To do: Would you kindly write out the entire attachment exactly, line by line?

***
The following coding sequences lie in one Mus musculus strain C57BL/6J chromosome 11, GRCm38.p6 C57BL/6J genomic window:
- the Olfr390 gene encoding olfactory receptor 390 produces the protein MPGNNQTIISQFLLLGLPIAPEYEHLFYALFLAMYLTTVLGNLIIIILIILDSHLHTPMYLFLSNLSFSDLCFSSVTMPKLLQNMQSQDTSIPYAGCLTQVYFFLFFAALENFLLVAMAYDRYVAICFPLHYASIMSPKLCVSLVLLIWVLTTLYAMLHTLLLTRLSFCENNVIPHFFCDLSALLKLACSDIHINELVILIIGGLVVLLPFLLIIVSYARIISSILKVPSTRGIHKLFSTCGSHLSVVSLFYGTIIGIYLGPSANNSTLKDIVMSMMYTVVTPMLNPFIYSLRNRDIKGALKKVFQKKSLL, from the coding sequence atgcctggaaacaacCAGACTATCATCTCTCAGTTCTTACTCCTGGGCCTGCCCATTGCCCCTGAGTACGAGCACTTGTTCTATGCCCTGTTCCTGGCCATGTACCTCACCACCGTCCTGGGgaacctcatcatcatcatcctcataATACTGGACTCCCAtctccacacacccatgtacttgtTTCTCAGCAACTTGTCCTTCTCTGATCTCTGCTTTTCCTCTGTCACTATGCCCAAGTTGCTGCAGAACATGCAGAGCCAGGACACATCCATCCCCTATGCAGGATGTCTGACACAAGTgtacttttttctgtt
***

The following coding sequences lie in one Mus musculus strain C57BL/6J chromosome 11, GRCm38.p6 C57BL/6J genomic window:
- the Olfr390 gene encoding olfactory receptor 390 produces the protein MPGNNQTIISQFLLLGLPIAPEYEHLFYALFLAMYLTTVLGNLIIIILIILDSHLHTPMYLFLSNLSFSDLCFSSVTMPKLLQNMQSQDTSIPYAGCLTQVYFFLFFAALENFLLVAMAYDRYVAICFPLHYASIMSPKLCVSLVLLIWVLTTLYAMLHTLLLTRLSFCENNVIPHFFCDLSALLKLACSDIHINELVILIIGGLVVLLPFLLIIVSYARIISSILKVPSTRGIHKLFSTCGSHLSVVSLFYGTIIGIYLGPSANNSTLKDIVMSMMYTVVTPMLNPFIYSLRNRDIKGALKKVFQKKSLL, from the coding sequence atgcctggaaacaacCAGACTATCATCTCTCAGTTCTTACTCCTGGGCCTGCCCATTGCCCCTGAGTACGAGCACTTGTTCTATGCCCTGTTCCTGGCCATGTACCTCACCACCGTCCTGGGgaacctcatcatcatcatcctcataATACTGGACTCCCAtctccacacacccatgtacttgtTTCTCAGCAACTTGTCCTTCTCTGATCTCTGCTTTTCCTCTGTCACTATGCCCAAGTTGCTGCAGAACATGCAGAGCCAGGACACATCCATCCCCTATGCAGGATGTCTGACACAAGTgtacttttttctgtt